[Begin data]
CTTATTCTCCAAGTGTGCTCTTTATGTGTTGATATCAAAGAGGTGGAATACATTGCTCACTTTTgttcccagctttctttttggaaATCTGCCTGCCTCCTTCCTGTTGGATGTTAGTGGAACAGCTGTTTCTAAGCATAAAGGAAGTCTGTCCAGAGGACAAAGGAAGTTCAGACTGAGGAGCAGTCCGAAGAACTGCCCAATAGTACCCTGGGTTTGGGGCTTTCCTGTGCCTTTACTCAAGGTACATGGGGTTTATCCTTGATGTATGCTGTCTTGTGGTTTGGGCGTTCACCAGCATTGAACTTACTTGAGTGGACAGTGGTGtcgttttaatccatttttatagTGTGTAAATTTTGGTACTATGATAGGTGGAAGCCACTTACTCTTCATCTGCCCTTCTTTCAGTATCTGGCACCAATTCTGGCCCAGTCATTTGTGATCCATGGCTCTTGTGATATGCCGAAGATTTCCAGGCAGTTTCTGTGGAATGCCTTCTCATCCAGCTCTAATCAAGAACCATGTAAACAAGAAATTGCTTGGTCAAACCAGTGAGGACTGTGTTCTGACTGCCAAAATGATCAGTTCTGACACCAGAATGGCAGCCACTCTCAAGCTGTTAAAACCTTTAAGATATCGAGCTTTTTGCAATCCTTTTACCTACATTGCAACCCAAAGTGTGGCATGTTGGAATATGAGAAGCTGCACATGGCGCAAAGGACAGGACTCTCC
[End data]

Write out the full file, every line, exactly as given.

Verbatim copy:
CTTATTCTCCAAGTGTGCTCTTTATGTGTTGATATCAAAGAGGTGGAATACATTGCTCACTTTTgttcccagctttctttttggaaATCTGCCTGCCTCCTTCCTGTTGGATGTTAGTGGAACAGCTGTTTCTAAGCATAAAGGAAGTCTGTCCAGAGGACAAAGGAAGTTCAGACTGAGGAGCAGTCCGAAGAACTGCCCAATAGTACCCTGGGTTTGGGGCTTTCCTGTGCCTTTACTCAAGGTACATGGGGTTTATCCTTGATGTATGCTGTCTTGTGGTTTGGGCGTTCACCAGCATTGAACTTACTTGAGTGGACAGTGGTGtcgttttaatccatttttatagTGTGTAAATTTTGGTACTATGATAGGTGGAAGCCACTTACTCTTCATCTGCCCTTCTTTCAGTATCTGGCACCAATTCTGGCCCAGTCATTTGTGATCCATGGCTCTTGTGATATGCCGAAGATTTCCAGGCAGTTTCTGTGGAATGCCTTCTCATCCAGCTCTAATCAAGAACCATGTAAACAAGAAATTGCTTGGTCAAACCAGTGAGGACTGTGTTCTGACTGCCAAAATGATCAGTTCTGACACCAGAATGGCAGCCACTCTCAAGCTGTTAAAACCTTTAAGATATCGAGCTTTTTGCAATCCTTTTACCTACATTGCAACCCAAAGTGTGGCATGTTGGAATATGAGAAGCTGCACATGGCGCAAAGGACAGGACTCTCC